This is the second installment of our Senior Executive Lookahead blog series.
We are counting down the top five issues that should be on the radar of every human resource and business leader in 2022. Issue One, Executive Branch administrative actions will impact the employee-employer relationship, was the subject of last week’s post.
Today we explore Issue Two: Employers will continue to face challenges accessing talent despite increased federal spending.
The Great Resignation is forcing organizations across the globe to look for solutions to hire, train and retain skilled employees.
With the labor market mismatch and stalled progress on immigration reform, employers can expect continued expenditures by states and the federal government on workforce development initiatives. The effectiveness of this spending in addressing labor market needs will depend on program design and employer engagement.
While the shrinking talent pool has been a growing concern for businesses for years, the COVID-19 pandemic and the skills gap crisis have intensified the issue.
According to a monthly survey of small businesses by the National Federation of Independent Business, 25 percent of respondents pointed to a lack of qualified labor as their biggest challenge. Fifty-seven percent of respondents to that survey reported there were “few or no qualified applicants for open positions.”
The squeeze of a tight labor market is not expected to give way any time soon. The Bureau of Labor Statistics estimated that, due to aging labor force participation, the labor force will see a decline from 61.7 percent in 2020 to 60.4 percent in 2030.
In response, the federal government has renewed efforts to expand apprenticeship programs, proposed workforce development initiatives, and changed or adjusted various student and worker visa programs. One such cross-agency initiative aimed at expanding the talent pool is the Hiring Initiative to Reimagine Equity (HIRE).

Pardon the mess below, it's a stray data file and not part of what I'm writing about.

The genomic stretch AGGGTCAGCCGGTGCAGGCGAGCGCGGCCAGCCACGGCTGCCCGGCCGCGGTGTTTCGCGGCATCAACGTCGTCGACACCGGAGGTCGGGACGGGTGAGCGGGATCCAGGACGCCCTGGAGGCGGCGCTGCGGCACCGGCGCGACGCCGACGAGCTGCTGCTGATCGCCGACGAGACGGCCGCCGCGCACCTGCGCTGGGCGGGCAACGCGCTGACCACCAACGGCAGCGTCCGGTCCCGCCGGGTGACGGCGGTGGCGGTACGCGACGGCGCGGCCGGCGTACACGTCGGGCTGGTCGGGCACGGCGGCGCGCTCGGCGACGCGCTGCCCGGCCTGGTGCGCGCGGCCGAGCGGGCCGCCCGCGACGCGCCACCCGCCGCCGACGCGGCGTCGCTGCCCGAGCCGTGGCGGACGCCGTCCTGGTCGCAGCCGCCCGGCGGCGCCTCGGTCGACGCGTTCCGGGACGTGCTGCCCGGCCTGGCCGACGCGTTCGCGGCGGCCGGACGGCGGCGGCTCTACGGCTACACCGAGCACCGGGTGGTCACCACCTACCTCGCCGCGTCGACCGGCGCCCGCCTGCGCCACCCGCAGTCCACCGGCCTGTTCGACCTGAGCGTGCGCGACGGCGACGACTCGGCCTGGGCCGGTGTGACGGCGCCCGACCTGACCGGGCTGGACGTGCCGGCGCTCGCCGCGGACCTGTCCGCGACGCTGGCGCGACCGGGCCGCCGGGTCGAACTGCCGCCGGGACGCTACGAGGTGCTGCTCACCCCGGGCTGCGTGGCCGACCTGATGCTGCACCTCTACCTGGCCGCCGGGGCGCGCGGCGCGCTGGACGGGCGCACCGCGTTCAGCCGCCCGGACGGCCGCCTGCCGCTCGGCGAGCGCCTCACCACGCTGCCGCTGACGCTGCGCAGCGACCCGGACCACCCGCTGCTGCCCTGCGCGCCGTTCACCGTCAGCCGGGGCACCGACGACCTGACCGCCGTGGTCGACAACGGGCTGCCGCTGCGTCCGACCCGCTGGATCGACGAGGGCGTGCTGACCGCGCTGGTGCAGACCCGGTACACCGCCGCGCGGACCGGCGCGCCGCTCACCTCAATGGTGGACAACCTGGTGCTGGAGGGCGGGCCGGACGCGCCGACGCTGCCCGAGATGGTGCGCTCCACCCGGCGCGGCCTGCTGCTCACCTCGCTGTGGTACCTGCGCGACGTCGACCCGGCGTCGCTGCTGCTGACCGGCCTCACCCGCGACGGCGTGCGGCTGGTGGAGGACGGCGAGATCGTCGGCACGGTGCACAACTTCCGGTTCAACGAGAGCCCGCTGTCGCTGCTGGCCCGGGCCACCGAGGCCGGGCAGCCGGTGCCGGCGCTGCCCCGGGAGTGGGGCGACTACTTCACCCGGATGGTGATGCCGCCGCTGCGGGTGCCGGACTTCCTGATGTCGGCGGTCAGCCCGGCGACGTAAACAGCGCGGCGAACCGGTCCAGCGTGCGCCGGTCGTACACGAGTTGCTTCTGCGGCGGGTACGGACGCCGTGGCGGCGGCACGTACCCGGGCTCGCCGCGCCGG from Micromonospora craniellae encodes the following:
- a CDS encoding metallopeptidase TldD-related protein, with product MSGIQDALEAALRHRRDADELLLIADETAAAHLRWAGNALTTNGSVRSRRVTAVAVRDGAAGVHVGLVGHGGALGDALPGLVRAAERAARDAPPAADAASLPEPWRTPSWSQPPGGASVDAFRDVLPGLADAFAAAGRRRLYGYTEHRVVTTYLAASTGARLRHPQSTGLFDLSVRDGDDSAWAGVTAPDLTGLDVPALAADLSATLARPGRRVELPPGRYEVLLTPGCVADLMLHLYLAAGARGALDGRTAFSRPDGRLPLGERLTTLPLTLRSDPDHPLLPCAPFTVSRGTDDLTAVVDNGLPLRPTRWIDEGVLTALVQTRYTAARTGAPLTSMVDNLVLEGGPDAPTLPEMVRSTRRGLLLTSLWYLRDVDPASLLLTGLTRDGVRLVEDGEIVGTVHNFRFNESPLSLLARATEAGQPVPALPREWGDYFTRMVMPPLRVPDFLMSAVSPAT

Headed by the Equal Employment Opportunity Commission (EEOC) and Department of Labor’s (DOL’s) Office of Federal Contract Compliance Programs (OFCCP), HIRE is aimed at identifying innovative and evidence-based practices to help employers access untapped talent across the country. The initiative will look for ways to remove hiring barriers for workers based on race, ethnicity, gender, LGBTQ status, religion and other factors. I had a productive meeting with the HIRE team last week, and SHRM External Affairs staff and I will continue engaging with EEOC an DOL to share our expertise.
The administration also announced last week it would make 20,000 additional H-2B nonagricultural worker visas available for hiring in the winter months. And we heard good news for businesses in the STEM fields (science, technology, engineering, and math).
The Department of Homeland Security (DHS) and the U.S. Department of State’s Bureau of Educational and Cultural Affairs (ECA) just announced new initiatives and guidance to facilitate work and student visas for people seeking to pursue STEM careers. Additionally, ECA has announced its Early Career STEM Research Initiative to facilitate nonimmigrant Bridge USA exchange visitors who want to work in STEM.
SHRM advises employers struggling to find qualified applicants to re-evaluate the framework in which they assess applicant qualifications. To make sourcing and recruitment more effective, organizations should define their needs and then build the ideal persona for job candidates.
Another smart tactic is to remove arbitrary barriers to entry. Requiring a bachelor’s degree is a perfect example. Only one-third of American workers possesses one, but companies continue to list a bachelor’s as a minimum requirement for many entry-level positions.
SHRM also advocates for companies to tap into traditionally overlooked talent pools, especially people with criminal records, older applicants, and workers with disabilities.
Companies should also look within when trying to fill positions. According to SHRM Research, 3 in 4 workers say they’re interested in engaging in more learning and career development activities than they currently are.
However, SHRM found the percentage of organizations offering undergraduate or graduate tuition assistance dropped by nine percent since 2019 and only eight percent of companies offered student loan repayment assistance. Education benefits, including support for professional certifications, are ripe for expansion.
While the skills gap is daunting, employers have tools to make it far more surmountable.
As an advocate for the HR profession, you have a unique and valuable perspective on the changing world of work and how advocacy can make an impact with policymakers and in your workplace. Are you a member of SHRM’s Advocacy Team? Join today or text ATEAM to 52886.
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